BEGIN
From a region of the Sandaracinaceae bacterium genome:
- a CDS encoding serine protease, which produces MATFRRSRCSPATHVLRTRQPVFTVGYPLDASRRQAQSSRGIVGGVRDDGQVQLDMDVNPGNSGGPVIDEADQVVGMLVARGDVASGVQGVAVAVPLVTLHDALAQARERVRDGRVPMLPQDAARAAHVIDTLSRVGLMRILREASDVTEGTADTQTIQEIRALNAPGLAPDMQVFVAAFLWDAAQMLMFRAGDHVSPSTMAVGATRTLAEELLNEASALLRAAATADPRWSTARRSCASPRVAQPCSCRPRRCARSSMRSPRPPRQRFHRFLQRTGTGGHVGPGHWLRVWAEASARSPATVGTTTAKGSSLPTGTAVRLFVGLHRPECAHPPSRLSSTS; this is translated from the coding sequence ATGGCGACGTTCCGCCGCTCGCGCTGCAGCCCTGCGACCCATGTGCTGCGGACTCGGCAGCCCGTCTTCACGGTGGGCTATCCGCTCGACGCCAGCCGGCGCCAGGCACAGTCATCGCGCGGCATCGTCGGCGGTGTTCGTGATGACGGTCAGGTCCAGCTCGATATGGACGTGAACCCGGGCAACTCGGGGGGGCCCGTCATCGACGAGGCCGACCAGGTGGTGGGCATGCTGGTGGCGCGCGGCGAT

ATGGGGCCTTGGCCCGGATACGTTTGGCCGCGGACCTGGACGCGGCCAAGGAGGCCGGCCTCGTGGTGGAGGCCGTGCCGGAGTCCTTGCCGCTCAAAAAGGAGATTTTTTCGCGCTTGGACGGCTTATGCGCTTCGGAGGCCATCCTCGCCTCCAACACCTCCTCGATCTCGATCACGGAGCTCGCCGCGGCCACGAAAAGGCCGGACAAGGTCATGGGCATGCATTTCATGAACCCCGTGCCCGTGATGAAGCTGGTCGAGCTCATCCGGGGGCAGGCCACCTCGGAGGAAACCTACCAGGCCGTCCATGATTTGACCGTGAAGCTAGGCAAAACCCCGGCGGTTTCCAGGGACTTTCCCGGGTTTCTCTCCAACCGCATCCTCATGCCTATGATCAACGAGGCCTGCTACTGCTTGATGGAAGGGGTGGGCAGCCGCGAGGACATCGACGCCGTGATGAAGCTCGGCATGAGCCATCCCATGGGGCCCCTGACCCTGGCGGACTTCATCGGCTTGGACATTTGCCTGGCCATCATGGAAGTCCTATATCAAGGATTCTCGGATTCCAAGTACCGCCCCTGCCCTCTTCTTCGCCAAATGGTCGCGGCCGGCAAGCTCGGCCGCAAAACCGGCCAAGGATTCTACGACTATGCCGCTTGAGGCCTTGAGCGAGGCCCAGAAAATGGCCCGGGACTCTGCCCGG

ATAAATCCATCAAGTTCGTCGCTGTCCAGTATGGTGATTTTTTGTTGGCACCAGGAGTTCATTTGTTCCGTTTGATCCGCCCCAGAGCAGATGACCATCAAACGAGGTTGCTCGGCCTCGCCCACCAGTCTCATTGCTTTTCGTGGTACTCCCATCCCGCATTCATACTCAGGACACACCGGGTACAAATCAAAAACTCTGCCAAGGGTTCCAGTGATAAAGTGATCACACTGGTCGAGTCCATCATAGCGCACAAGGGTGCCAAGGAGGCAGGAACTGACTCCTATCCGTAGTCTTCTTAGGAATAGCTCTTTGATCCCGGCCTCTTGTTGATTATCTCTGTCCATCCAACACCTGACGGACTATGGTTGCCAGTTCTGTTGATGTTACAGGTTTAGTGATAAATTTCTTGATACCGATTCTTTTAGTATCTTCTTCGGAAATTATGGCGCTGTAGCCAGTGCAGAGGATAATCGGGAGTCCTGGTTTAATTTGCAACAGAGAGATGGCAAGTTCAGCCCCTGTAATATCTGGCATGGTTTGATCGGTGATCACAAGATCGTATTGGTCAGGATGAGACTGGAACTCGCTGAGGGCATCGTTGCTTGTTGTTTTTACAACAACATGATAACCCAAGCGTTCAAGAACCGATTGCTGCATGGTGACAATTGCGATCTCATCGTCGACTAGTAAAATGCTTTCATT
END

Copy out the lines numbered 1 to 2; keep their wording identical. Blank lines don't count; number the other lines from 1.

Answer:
From a region of the Sandaracinaceae bacterium genome:
- a CDS encoding serine protease, which produces MATFRRSRCSPATHVLRTRQPVFTVGYPLDASRRQAQSSRGIVGGVRDDGQVQLDMDVNPGNSGGPVIDEADQVVGMLVARGDVASGVQGVAVAVPLVTLHDALAQARERVRDGRVPMLPQDAARAAHVIDTLSRVGLMRILREASDVTEGTADTQTIQEIRALNAPGLAPDMQVFVAAFLWDAAQMLMFRAGDHVSPSTMAVGATRTLAEELLNEASALLRAAATADPRWSTARRSCASPRVAQPCSCRPRRCARSSMRSPRPPRQRFHRFLQRTGTGGHVGPGHWLRVWAEASARSPATVGTTTAKGSSLPTGTAVRLFVGLHRPECAHPPSRLSSTS; this is translated from the coding sequence ATGGCGACGTTCCGCCGCTCGCGCTGCAGCCCTGCGACCCATGTGCTGCGGACTCGGCAGCCCGTCTTCACGGTGGGCTATCCGCTCGACGCCAGCCGGCGCCAGGCACAGTCATCGCGCGGCATCGTCGGCGGTGTTCGTGATGACGGTCAGGTCCAGCTCGATATGGACGTGAACCCGGGCAACTCGGGGGGGCCCGTCATCGACGAGGCCGACCAGGTGGTGGGCATGCTGGTGGCGCGCGGCGAT